Friday, November 2, 2007

Fixing Leaky Gas Pipes Seen as Next CO2 Grab

We are tickled pink by this story from Reuters.
Why, our wary and long suffering reader may well ask?
Because three days ago CI posted "Natural Gas' Dirty Little Secret" which led with this paragraph:
I've seen estimates that between 1 and 10% (rather a large range, eh) of all natural gas is lost as leakage. Maybe 15% in Russia (thanks Gazprom). As a greenhouse gas methane is over 20 times more potent than CO2 (The article says 24 x). Here's a guy with some ideas.
It's not every day you get a head-start on Reuters, although, like Irish horses. they are closers.
Or to really mix the metaphors, Climateer Investing might win the
20 metre mosey; Reuters will take the Mile.
Backward, in heels*, wearing Chanel.
In other words, bet on class. Here's Reuters (via Planet Ark):

Plugging leaky natural gas pipelines in Eastern Europe could be the next big business opportunity in reducing climate changing emissions, the freshly selected chair of a global greenhouse gas business group said.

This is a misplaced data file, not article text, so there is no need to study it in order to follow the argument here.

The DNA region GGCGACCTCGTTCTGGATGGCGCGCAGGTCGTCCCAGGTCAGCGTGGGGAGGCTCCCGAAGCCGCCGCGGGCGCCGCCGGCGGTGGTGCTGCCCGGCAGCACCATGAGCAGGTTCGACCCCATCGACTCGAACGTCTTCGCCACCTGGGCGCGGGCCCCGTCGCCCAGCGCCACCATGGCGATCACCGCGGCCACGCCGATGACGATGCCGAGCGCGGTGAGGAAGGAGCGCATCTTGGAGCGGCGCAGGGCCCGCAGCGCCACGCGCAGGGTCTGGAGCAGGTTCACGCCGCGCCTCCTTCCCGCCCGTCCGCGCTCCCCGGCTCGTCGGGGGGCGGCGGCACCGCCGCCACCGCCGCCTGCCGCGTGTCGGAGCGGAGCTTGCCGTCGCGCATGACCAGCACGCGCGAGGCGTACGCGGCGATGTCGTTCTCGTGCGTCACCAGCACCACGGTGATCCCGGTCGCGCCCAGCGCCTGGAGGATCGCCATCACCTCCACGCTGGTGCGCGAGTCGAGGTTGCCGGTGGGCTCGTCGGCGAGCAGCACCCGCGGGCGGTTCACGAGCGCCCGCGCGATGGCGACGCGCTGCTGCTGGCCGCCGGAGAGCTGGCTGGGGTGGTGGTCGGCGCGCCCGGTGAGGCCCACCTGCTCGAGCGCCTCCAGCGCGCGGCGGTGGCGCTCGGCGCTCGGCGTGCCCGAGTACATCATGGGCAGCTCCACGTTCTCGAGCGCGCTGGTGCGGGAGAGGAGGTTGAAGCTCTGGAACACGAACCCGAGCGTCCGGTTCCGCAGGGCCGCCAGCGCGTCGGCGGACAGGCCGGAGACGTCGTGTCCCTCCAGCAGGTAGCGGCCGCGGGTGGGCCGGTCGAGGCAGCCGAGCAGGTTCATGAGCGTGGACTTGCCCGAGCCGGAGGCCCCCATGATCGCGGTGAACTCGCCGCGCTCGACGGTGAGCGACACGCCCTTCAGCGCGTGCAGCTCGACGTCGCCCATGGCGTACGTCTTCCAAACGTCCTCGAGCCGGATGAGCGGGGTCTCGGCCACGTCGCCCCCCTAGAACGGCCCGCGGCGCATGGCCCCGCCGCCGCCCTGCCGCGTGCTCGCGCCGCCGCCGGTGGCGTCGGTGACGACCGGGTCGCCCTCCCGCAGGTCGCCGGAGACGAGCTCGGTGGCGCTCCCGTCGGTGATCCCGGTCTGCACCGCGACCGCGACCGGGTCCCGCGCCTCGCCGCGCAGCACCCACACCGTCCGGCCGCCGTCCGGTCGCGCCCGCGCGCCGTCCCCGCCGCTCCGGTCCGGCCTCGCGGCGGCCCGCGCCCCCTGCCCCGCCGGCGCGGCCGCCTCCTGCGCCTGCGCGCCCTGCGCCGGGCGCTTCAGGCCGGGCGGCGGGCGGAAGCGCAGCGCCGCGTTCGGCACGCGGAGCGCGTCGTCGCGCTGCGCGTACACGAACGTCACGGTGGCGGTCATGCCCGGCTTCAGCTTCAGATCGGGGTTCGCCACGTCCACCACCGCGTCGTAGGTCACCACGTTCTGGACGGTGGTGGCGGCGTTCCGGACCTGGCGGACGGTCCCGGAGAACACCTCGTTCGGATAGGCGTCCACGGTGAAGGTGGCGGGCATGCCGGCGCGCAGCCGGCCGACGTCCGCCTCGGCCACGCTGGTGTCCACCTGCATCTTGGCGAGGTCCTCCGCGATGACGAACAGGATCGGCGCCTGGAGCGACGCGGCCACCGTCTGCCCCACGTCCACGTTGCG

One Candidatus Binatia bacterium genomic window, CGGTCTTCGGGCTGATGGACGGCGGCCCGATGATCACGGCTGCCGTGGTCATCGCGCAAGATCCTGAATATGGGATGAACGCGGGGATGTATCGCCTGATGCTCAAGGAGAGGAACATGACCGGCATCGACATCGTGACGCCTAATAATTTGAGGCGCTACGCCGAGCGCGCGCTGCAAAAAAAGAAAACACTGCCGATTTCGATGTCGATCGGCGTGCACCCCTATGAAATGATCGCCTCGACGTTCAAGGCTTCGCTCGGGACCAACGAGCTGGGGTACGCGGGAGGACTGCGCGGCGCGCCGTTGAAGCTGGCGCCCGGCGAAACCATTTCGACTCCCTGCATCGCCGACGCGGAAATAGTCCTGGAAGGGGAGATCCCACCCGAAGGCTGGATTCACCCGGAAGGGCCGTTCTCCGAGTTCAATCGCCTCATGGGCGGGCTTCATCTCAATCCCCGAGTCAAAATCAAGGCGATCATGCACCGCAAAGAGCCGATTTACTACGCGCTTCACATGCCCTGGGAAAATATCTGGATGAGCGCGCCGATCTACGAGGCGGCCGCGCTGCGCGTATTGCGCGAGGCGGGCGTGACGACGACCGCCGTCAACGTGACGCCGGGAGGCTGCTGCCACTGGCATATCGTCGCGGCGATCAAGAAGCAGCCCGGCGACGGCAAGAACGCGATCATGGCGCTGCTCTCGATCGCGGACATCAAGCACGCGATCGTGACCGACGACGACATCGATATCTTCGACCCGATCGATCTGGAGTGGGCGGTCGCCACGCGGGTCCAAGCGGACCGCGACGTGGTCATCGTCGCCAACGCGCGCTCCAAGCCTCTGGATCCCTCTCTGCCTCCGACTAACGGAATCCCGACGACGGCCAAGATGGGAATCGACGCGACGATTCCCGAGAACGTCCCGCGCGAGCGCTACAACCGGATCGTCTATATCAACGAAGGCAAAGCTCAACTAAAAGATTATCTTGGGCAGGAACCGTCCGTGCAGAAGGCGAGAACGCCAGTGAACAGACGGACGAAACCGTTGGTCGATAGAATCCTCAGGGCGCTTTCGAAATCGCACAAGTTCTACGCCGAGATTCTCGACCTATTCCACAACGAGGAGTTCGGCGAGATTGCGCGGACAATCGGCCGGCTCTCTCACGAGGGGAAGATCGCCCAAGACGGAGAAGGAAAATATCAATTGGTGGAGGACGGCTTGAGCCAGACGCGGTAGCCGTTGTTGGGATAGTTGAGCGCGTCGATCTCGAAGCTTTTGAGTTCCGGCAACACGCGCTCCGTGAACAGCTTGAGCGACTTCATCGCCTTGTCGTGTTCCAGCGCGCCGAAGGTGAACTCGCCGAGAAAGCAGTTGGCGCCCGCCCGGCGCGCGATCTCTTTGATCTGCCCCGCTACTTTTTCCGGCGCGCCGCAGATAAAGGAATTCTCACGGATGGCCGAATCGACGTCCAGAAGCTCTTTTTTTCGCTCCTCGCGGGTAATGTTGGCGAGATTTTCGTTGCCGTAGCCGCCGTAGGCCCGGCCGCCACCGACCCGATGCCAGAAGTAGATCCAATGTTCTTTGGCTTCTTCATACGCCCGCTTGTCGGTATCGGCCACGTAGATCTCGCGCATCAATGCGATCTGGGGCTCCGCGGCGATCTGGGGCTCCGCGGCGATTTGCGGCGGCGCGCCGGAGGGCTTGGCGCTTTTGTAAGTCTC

"They have a lot of leaky valves," Jack Cogen, the president and CEO of greenhouse gas asset manager Natsource LLC, said about Eastern Europe's natural gas distribution system. The Geneva-based International Emissions Trading Association this month selected Cogen to chair the business group.

"It will take a lot of manual labor. You've got to go to each valve, check them and fix them. It's time consuming," he said in an interview on the sidelines of a carbon trade conference.

Natural gas, or methane, has more than 20 times the greenhouse potential of carbon dioxide, the main heat-trapping gas. Cogen said leaks afflict larger pipelines going from gas producers to power plants as well as smaller ones going to homes for heating. Fixing them could be the next big source of carbon credits.

In greenhouse gas markets, coal-fired power plants and other big polluters can meet emissions limits by buying credits that represent emissions reductions. Projects such as burning biomass for energy in Thailand, or putting waste heat from iron plants to work in India, generate many of the credits. Investors pay for the projects and bank the credits hoping they will rise in value.


*Ginger didn't say it, here's the source.